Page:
Oso Oso has crafted together a modern classic about the continuous struggle to find the bright side.
Nostalgia is a funny thing.
Have you ever listened to an album that made you feel nostalgic toward a time in which the music you are listening to did not exist? The opposite is obvious - that’s what the best music does - it reminds you of a time, it demands your mind to visit that place again and feel the way you felt at that point in your life whether it be handcuffed to a positive or negative memory.
But the question that I’m proposing is the idea of feeling nostalgic for something that never existed in the first place. I know that sort of defeats the tenderness of something feeling “nostalgic” but while listening to Oso Oso’s latest full length album, basking in the glow, I’m immediately taken back to feelings of being in high school, skateboarding in the Summer, thinking about girls and listening to bands like Saves the Day or The Juliana Theory.
There is a certain..emo-ness (I’m sorry for that one) to this album that is hard to explain without giving direct examples. The two that I already mentioned, for sure - outside of that, possibly, I don’t know, Jimmy Eat World? The point being, emotion pours out of basking in the glow but not in a way that ever necessarily feels heartbreaking. It’s almost as if frontman Jade Lilitri finds comfort in simply feeling something and instead of wallowing in the negatives, he reaches upward in search for hope. That’s the thing about this album - it encourages you to look for the best in not only every situation, but everybody as well. And even though it may be difficult to do at times, accepting something simply as it is can often be the best way of moving forward
This is essentially a breakup record - but again, in Lilitri’s retrospection, it more-so tells the story of this relationship in a “glad it happened” sort of reminiscence as opposed to some sort of spiteful one. There’s not much angst here and I mean that in the absolute best way possible - it’s mature, it’s understanding and frankly, it’s down-right wonderful.
A perfect example of this notion exists in track two, “the view”, in which Lilitri proclaims “I’ll grow, we’ll see. There’s something good in me” - a track that succeeds the introduction of the album simply called “intro”. This one-two punch drives home the theme of this album early on and sets the stage as to what to expect over the course of the next thirty-five minutes or so. And if “intro” exists as a sort-of dream-like prologue then “the view” serves to grab hold of each of the listeners wrists and drag them back to reality - without spoiling anything, that’s the best metaphor I can possibly make.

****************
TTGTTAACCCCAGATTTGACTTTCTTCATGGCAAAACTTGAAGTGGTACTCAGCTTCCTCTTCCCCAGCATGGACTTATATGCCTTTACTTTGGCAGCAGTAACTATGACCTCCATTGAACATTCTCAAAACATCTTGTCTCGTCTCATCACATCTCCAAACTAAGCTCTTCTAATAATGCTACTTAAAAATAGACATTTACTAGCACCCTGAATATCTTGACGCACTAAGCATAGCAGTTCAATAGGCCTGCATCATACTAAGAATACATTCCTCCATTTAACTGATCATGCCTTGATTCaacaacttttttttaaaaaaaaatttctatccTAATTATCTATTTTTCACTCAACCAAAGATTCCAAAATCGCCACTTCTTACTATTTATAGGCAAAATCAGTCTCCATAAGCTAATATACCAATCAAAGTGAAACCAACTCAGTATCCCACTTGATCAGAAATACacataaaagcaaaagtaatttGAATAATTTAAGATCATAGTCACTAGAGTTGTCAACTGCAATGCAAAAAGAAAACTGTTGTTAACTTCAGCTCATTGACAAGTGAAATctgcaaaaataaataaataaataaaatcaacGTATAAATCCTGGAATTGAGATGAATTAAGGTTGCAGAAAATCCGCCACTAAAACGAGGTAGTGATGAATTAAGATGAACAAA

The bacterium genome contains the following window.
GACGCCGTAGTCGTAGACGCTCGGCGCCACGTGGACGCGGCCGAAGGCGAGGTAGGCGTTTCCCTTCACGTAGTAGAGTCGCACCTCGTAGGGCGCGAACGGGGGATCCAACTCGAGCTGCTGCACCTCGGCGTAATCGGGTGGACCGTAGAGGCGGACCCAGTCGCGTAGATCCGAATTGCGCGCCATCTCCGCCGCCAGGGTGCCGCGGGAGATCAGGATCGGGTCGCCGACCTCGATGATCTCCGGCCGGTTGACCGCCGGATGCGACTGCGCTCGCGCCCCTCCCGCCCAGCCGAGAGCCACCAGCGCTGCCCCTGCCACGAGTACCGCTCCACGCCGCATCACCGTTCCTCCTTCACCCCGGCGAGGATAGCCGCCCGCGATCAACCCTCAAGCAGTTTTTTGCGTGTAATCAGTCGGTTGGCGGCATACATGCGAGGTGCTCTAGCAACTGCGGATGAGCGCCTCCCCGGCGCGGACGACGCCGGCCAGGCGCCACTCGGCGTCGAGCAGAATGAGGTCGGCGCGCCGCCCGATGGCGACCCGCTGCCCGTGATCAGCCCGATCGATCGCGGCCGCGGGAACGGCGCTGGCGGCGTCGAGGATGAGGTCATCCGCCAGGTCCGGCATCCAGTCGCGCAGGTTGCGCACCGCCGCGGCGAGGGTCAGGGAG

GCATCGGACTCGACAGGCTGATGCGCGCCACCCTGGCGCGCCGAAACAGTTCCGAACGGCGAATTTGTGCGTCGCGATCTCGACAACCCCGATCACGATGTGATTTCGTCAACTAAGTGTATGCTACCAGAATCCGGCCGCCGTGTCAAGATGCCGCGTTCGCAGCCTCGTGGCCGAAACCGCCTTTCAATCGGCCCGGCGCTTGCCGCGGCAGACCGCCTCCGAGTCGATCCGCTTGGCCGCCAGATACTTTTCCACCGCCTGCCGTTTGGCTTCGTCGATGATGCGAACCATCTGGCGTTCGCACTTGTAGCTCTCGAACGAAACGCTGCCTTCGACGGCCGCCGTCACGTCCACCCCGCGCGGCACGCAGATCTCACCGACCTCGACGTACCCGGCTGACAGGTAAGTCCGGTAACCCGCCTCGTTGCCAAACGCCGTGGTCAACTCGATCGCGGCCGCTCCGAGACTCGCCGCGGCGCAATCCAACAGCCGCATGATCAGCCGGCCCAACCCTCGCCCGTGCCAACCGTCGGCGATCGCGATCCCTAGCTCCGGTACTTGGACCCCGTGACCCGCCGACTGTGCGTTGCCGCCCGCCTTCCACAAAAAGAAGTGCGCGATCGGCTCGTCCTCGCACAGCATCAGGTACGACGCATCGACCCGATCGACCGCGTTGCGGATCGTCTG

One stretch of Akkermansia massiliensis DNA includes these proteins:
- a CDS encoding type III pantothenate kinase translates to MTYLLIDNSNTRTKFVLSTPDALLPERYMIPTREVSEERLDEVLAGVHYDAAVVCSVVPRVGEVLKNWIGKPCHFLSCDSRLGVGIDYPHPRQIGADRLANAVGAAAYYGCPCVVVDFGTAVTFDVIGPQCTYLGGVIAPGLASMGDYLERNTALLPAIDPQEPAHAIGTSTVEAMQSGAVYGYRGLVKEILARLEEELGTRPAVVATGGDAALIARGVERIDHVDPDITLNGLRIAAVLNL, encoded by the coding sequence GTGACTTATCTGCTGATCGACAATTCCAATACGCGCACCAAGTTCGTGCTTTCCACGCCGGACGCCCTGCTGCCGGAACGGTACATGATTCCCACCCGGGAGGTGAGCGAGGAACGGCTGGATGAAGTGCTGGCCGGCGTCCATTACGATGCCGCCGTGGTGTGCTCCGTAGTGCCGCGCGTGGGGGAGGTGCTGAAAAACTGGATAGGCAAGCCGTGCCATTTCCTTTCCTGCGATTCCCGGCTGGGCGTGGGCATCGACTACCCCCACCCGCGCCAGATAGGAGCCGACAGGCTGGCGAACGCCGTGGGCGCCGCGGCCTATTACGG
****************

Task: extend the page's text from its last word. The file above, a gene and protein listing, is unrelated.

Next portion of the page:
The title track “basking in the glow” sees Jade evaluating the current state that he is in - what is my purpose, what does this all mean, is anything good going to happen to me any time soon? It’s a post breakup song that, like I stated earlier, despite it’s subject matter, finds a way to look toward the possibility of a light at the end of the tunnel. “These days, it feels like all I know is this phase. I hope I’m basking in the glow of something bigger, I don’t know” Lilitri sings, hesitantly, as he comes to grips with the way things are and hopes that maybe it’s all for a reason.
The record transitions beautifully into the first track released from basking in the glow titled “dig” which is where the Juliana Theory comparison I made earlier really shines. The layered vocals in this track, as well as essentially the entire album, share the same aesthetic that band used to create and they do so with such grace that it’s endearing. It’s worth noting that the album version of “dig” also includes an extended outro that the single version of the track did not contain - a nice treat for all of the listeners that played that song to hell over the last month or so.
It’s around “one sick plan” that you may start to wonder “is this one of the best albums my ass has ever heard?” Which, I know, seems and is hyperbolic. It’s way too early to make such a statement but, man, these songs hit you - with the way Jade writes his lyrics and incorporates them into his songs, every line feels more relatable than the last - and sure, everyone’s gone through a breakup and every musician has written a song about it but there’s something about the way he pairs the two that feels sincere - like he’d be writing these songs for himself regardless if he was to ever release them out to the era of the general public. It’s clear that he uses his talent as a form of therapy - he can work through his misfortunes by turning them into art, just as many artists and creators do.